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The Quarterly Journal of Nuclear Medicine and Molecular Imaging 2020 March;64(1):96-104

DOI: 10.23736/S1824-4785.17.03009-6


language: English

Is there a glucose metabolic signature of spreading TDP-43 pathology in amyotrophic lateral sclerosis?

Donatienne van WEEHAEGHE 1 , Jenny CECCARINI 1, Stefanie M. WILLEKENS 1, Joke de VOCHT 2, Philip van DAMME 2, 3, 4, Koen van LAERE 1

1 Division of Nuclear Medicine and Molecular Imaging, Department of Imaging and Pathology, University Hospitals Leuven and KU Leuven, Leuven, Belgium; 2 Department of Neurology, University Hospitals Leuven, Leuven, Belgium; 3 Department of Neurosciences, KU Leuven, Leuven, Belgium; 4 Laboratory of Neurobiology, Center for Brain and Disease Research, VIB, Leuven, Belgium

BACKGROUND: Recently, four neuropathological stages of amyotrophic lateral sclerosis (ALS) with spreading of transactive response DNA-binding protein-43 pathology were described. Although 18F-FDG PET has been useful in diagnosis and prognosis of ALS patients, in-vivo disease staging using glucose metabolic patterns across the different ALS stages has not been attempted so far. In this study, we investigated whether the discriminant brain regions of the neuropathological stage model can be translated to metabolic patterns for in-vivo staging of ALS. Furthermore, we examined the correlation of these metabolic patterns with disease duration, the Revised ALS Functional Rating Scale (ALSFRS-R) and the forced vital capacity (FVC).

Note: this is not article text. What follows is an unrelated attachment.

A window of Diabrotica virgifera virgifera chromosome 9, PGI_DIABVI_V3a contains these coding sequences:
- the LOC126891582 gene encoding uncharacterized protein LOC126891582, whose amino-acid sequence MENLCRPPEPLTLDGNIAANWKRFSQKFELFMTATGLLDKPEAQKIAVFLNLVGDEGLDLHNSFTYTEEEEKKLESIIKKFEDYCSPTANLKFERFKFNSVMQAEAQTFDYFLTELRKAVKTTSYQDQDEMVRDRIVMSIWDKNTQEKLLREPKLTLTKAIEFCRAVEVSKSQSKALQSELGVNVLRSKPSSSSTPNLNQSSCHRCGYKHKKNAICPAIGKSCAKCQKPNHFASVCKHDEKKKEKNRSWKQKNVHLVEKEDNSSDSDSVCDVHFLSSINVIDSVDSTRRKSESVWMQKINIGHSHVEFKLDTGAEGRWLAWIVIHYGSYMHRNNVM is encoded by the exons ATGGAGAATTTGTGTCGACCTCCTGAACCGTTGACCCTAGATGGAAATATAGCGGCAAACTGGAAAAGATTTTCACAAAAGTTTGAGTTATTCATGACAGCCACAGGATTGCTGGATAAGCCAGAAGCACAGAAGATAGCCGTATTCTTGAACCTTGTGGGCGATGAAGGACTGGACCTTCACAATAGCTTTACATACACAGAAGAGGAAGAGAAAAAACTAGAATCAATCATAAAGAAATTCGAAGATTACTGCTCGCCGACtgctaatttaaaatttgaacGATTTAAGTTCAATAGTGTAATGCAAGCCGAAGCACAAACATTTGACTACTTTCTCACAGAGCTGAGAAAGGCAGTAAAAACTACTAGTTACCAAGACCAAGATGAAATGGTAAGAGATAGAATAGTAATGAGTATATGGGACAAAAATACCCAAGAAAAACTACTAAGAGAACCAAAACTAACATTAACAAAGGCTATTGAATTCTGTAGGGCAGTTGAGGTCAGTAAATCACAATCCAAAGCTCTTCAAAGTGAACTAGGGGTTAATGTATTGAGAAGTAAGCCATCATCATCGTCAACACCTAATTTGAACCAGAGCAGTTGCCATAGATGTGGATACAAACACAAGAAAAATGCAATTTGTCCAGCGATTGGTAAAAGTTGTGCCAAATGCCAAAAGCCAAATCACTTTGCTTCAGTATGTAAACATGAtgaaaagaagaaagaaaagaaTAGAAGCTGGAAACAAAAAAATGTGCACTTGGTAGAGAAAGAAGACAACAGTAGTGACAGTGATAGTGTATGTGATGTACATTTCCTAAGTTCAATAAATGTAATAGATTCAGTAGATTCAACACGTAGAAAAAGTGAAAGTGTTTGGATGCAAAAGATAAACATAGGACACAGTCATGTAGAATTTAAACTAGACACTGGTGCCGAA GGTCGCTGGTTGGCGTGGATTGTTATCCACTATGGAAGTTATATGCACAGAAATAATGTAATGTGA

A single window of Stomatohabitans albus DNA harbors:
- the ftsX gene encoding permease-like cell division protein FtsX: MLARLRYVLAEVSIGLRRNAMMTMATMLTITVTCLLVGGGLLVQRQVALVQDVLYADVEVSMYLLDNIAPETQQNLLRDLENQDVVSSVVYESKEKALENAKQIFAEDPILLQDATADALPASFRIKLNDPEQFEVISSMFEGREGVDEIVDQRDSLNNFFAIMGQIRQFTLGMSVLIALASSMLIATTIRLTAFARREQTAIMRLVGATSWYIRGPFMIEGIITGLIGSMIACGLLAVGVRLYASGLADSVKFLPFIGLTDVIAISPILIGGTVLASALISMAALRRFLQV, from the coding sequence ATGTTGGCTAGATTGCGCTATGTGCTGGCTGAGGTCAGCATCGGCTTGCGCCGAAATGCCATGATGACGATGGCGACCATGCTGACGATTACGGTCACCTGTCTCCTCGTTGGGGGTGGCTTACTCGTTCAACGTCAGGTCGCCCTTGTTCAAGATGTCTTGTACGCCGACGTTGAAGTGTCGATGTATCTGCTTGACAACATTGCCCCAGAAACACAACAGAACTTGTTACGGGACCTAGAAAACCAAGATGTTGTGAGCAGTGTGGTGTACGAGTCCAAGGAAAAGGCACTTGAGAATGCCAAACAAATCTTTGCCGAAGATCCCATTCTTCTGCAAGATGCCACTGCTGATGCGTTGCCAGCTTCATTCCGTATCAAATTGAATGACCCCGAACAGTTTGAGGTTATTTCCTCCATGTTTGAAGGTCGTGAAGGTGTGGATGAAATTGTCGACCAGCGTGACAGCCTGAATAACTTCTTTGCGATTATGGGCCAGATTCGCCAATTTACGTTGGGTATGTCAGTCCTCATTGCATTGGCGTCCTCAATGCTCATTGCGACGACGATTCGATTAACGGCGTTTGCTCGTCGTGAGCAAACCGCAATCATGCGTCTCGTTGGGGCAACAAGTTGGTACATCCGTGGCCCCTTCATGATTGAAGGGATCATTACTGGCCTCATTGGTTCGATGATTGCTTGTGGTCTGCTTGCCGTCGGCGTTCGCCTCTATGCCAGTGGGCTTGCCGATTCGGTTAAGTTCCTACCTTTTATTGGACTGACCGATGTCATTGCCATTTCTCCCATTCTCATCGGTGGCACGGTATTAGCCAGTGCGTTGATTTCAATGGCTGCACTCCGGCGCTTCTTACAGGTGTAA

METHODS: A total of 146 ALS patients (age 66.0±11.0 years; 86 male, 60 female) were divided into four metabolic stages depending on glucose metabolism in discriminant regions of neuropathological stages. 18F-FDG data were analysed voxel-based to compare local metabolic patterns between different stages. Additionally, correlation analyses were performed between pathologic stage and clinical parameters.
RESULTS: Relative hypometabolism was present in regions known to be affected from the post-mortem pathological spread model, but relative hypermetabolism was also observed across the different ALS stages. In particular, stage 4 reflected a different frontotemporal pattern discordant with mere progression of stage 1-3, which may point to a potential different subgroup in ALS. Furthermore, metabolic stage correlated with disease duration (Spearman’s ρ=-0.21, P=0.01) and FVC (Spearman’s ρ=-0.24, P=0.04).
CONCLUSIONS: The neuropathological ALS stages correspond to discriminative regional brain glucose metabolism patterns correlating with disease duration and forced vital capacity. Furthermore, metabolic stage 4 may represents a separate group of ALS progression towards frontotemporal dementia.

KEY WORDS: Amyotrophic lateral sclerosis; Nomograms; Fluorodeoxyglucose F18; Positron-emission tomography; Human TDP-43 protein

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